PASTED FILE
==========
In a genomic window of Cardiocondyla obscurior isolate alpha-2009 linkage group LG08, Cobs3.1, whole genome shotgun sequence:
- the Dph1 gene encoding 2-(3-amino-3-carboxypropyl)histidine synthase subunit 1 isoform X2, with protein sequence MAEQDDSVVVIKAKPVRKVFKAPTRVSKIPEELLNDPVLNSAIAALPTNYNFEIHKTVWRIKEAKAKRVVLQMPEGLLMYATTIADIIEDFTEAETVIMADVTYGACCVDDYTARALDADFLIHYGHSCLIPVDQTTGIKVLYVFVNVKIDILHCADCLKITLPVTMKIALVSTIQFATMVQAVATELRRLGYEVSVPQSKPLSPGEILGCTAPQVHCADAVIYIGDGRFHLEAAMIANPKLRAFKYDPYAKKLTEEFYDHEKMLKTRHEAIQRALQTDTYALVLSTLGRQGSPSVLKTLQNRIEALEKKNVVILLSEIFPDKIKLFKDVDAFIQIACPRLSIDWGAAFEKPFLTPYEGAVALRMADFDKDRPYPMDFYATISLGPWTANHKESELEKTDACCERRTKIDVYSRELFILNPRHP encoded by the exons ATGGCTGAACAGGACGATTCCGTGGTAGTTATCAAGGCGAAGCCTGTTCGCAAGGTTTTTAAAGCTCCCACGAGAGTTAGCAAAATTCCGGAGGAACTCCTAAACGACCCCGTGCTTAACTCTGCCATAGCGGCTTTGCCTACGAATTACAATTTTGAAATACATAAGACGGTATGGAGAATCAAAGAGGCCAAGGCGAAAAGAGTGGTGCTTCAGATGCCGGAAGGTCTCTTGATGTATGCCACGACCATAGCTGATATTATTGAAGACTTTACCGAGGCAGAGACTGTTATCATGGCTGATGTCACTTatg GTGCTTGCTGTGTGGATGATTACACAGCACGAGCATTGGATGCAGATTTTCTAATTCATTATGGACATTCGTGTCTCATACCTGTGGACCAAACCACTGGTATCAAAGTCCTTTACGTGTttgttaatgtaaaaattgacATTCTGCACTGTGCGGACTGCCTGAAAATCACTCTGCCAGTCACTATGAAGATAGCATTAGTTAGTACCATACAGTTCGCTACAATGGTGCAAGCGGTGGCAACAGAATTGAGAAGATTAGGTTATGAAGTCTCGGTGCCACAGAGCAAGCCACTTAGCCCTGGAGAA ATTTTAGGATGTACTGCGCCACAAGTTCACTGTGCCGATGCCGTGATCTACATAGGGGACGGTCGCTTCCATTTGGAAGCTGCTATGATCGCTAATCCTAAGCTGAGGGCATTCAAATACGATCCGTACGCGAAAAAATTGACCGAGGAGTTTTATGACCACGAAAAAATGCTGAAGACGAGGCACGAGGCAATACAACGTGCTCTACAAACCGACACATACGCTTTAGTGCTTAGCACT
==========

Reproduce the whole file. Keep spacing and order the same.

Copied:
In a genomic window of Cardiocondyla obscurior isolate alpha-2009 linkage group LG08, Cobs3.1, whole genome shotgun sequence:
- the Dph1 gene encoding 2-(3-amino-3-carboxypropyl)histidine synthase subunit 1 isoform X2, with protein sequence MAEQDDSVVVIKAKPVRKVFKAPTRVSKIPEELLNDPVLNSAIAALPTNYNFEIHKTVWRIKEAKAKRVVLQMPEGLLMYATTIADIIEDFTEAETVIMADVTYGACCVDDYTARALDADFLIHYGHSCLIPVDQTTGIKVLYVFVNVKIDILHCADCLKITLPVTMKIALVSTIQFATMVQAVATELRRLGYEVSVPQSKPLSPGEILGCTAPQVHCADAVIYIGDGRFHLEAAMIANPKLRAFKYDPYAKKLTEEFYDHEKMLKTRHEAIQRALQTDTYALVLSTLGRQGSPSVLKTLQNRIEALEKKNVVILLSEIFPDKIKLFKDVDAFIQIACPRLSIDWGAAFEKPFLTPYEGAVALRMADFDKDRPYPMDFYATISLGPWTANHKESELEKTDACCERRTKIDVYSRELFILNPRHP encoded by the exons ATGGCTGAACAGGACGATTCCGTGGTAGTTATCAAGGCGAAGCCTGTTCGCAAGGTTTTTAAAGCTCCCACGAGAGTTAGCAAAATTCCGGAGGAACTCCTAAACGACCCCGTGCTTAACTCTGCCATAGCGGCTTTGCCTACGAATTACAATTTTGAAATACATAAGACGGTATGGAGAATCAAAGAGGCCAAGGCGAAAAGAGTGGTGCTTCAGATGCCGGAAGGTCTCTTGATGTATGCCACGACCATAGCTGATATTATTGAAGACTTTACCGAGGCAGAGACTGTTATCATGGCTGATGTCACTTatg GTGCTTGCTGTGTGGATGATTACACAGCACGAGCATTGGATGCAGATTTTCTAATTCATTATGGACATTCGTGTCTCATACCTGTGGACCAAACCACTGGTATCAAAGTCCTTTACGTGTttgttaatgtaaaaattgacATTCTGCACTGTGCGGACTGCCTGAAAATCACTCTGCCAGTCACTATGAAGATAGCATTAGTTAGTACCATACAGTTCGCTACAATGGTGCAAGCGGTGGCAACAGAATTGAGAAGATTAGGTTATGAAGTCTCGGTGCCACAGAGCAAGCCACTTAGCCCTGGAGAA ATTTTAGGATGTACTGCGCCACAAGTTCACTGTGCCGATGCCGTGATCTACATAGGGGACGGTCGCTTCCATTTGGAAGCTGCTATGATCGCTAATCCTAAGCTGAGGGCATTCAAATACGATCCGTACGCGAAAAAATTGACCGAGGAGTTTTATGACCACGAAAAAATGCTGAAGACGAGGCACGAGGCAATACAACGTGCTCTACAAACCGACACATACGCTTTAGTGCTTAGCACT